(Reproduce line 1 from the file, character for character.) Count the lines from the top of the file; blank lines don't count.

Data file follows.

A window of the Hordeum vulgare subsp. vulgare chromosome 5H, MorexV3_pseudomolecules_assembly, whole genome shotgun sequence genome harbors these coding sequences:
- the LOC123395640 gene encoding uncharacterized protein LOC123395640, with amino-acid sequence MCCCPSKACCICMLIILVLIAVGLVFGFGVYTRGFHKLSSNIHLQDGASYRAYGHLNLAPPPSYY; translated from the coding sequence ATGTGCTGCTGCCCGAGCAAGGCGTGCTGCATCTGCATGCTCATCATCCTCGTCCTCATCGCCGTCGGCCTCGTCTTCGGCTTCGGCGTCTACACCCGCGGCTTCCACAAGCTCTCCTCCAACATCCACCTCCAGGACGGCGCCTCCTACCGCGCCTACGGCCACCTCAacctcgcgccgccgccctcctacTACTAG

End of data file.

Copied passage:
A window of the Hordeum vulgare subsp. vulgare chromosome 5H, MorexV3_pseudomolecules_assembly, whole genome shotgun sequence genome harbors these coding sequences: